Falmouth Congregational Church United Church of Christ History: 1754-2014
The town of Falmouth was incorporated under the laws of the Commonwealth of Massachusetts in 1718. Falmouth then covered most of what is now Westbrook, Cape Elizabeth, South Portland, Portland and Falmouth. In 1674 a church was organized as the Church of Christ in Falmouth, which is the First Parish Church of Portland today. Because of various wars, the region was practically deserted from 1690 until 1713, and all records were destroyed. On July 16, 1718, the First Parish of Falmouth was reorganized.
After several unsuccessful attempts to form a new parish, Nathaniel Noyes, Icabord Clark and fifty others petitioned the court in 1753 "to be set off as a district parish." The first Parish gave consent for this separation on November 23, 1753. In 1754 the Third Parish Church of Falmouth was organized in present-day Falmouth. It was voted "that Sixty Six pounds, thirteen Shillings and Four pence be raised to Defray Parrish charges the present year." Earlier, present-day Scarborough had become the Second Parish.
Three men preached at the Third Parish from 1754 to 1756. On November 3, 1756, John Wiswell was ordained and he served as Pastor of the Third Parish for nine years.
By 1814, Portland, Scarborough and the other towns had broken away, leaving the boundaries of Falmouth as they are today.
In 1828 some members of the Third Parish Church wanted to form a new parish, and in 1829 the Congregational Church Conference agreed to permit a division. Under this reorganization in 1830, the name of the Third Parish Church was changed to the First Congregational Society in Falmouth, and the Second Parish Church of Falmouth was organized. The Second Parish Church met without a building until May 1833 when the "Brick Church" was dedicated. The bricks for this building were burned on the banks of the Presumpscot River near the iron bridge of that time. This bridge crossed the Presumpscot on present-day Allen Avenue Extension. The parishioners themselves burned the bricks in Reuben Merrill's brickyard. The present parsonage, located next to the church, was purchased in 1867.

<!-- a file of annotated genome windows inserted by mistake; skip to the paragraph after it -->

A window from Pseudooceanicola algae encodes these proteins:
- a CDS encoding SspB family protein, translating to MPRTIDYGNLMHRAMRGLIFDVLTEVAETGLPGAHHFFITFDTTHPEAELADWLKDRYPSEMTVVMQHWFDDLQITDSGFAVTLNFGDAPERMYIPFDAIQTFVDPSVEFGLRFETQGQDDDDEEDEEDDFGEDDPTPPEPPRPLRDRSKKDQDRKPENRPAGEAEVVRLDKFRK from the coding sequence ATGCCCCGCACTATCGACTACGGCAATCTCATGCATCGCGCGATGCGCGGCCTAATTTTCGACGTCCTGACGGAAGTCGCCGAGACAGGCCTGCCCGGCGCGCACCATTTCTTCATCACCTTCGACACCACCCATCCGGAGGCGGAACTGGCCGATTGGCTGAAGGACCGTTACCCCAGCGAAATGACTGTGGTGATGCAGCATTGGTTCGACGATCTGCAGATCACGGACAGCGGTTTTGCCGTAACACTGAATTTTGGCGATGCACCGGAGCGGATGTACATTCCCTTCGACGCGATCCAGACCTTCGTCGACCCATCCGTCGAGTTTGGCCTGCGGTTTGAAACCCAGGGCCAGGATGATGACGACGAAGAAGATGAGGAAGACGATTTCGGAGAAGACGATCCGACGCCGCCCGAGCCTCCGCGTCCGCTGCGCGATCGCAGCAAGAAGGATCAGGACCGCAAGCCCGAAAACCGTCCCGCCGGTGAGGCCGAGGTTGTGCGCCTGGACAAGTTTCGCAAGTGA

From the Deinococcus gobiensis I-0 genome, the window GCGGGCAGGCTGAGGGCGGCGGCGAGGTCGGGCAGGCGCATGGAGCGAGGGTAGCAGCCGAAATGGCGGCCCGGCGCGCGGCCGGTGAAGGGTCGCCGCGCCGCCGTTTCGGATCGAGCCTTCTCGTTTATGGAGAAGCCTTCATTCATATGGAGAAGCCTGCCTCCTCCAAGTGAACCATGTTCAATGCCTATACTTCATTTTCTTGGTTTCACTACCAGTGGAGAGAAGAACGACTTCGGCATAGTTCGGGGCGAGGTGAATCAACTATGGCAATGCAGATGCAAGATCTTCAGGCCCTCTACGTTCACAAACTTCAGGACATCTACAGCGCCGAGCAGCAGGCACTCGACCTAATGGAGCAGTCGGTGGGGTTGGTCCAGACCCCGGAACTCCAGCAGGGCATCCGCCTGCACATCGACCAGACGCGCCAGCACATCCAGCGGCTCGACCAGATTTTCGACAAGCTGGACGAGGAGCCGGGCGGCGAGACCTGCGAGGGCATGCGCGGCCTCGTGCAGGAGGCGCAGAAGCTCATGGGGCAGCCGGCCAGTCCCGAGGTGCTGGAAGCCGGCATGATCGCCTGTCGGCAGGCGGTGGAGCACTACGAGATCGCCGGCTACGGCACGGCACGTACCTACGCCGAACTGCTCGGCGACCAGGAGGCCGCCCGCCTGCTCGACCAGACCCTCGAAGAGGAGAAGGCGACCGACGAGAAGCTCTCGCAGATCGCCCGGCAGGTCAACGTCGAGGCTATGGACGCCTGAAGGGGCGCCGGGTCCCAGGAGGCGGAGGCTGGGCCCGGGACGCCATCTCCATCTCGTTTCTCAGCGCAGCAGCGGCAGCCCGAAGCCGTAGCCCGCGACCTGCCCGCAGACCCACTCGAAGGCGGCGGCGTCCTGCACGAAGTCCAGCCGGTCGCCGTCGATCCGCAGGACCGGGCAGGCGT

From 1830 to 1935, both the First Parish and Second Parish churches of Falmouth ministered separately to their congregations. From 1935 to 1943, the two churches shared ministers.
A newspaper article from our archives, written in 1938, sheds light on the history of the First Parish and its eventual union with the Brick Church. The article states: "the old First Congregational Church, on the road from Falmouth Corner to West Falmouth, now open only two Sundays in the year ..." On the other Sundays, worship was held in the Chapel on Falmouth Road near Lunt Road. In 1941 the old church building of the First Parish Church was razed.
In December, 1944, the First Parish Church voted to unite with the Second Parish Church, with the word Parish to be dropped by both churches, and the united church to be called the Falmouth Congregational Church. This new entity was incorporated on June 17, 1945.
On April 26, 1948, a Finance Committee met "to discuss ways and means of obtaining funds for the proposed Parish House." In the fall of 1955, under the leadership of the Reverend E. Milton Grant, the present parish hall was built adjacent to but separate from the church. In 1958 renovations were completed in the sanctuary. Classrooms and office space were added to the parish hall in 1972, under the leadership of the Reverend M. Ronald Beinema, responding to growth in membership.
On September 30, 2001, under the leadership of the Reverend Doctor Dawn C. Berry, the church membership voted to launch a capital campaign to renovate the chancel, connect the two buildings, and install a pipe organ. This renovation was completed in time to celebrate the 250th anniversary in the fall of 2004.
Since the renovation and the celebration the life of the church has continued on. Rev. Dawn moved on to a church in New Hampshire and an interim minister was called for two years. In 2010 a new minister was called, the Reverend Deborah Tate Breault. Under her leadership new families came into the church and the Church School program continued to expand. Rev. Deborah along with the Ministry of Justice and Outreach answered the call from African people who are immigrating into Portland. The church helped with housing, clothing, household items and many more concerns. In the summer of 2013 Rev. Breault completed her service to the church and went on to other endeavors.
In the fall of 2013 the Pastoral Search Committee recommended the Reverend Michael H. Richards be called as the Designated Pastor for the church. Pastor Michael began his minister the first of November. He is looking forward to the continued growth of the church and her work within the community and beyond.
Our church has experienced a long and rich history as attested to by thirteen generations and counting of Merrills and McCanns who continue to be active church members today.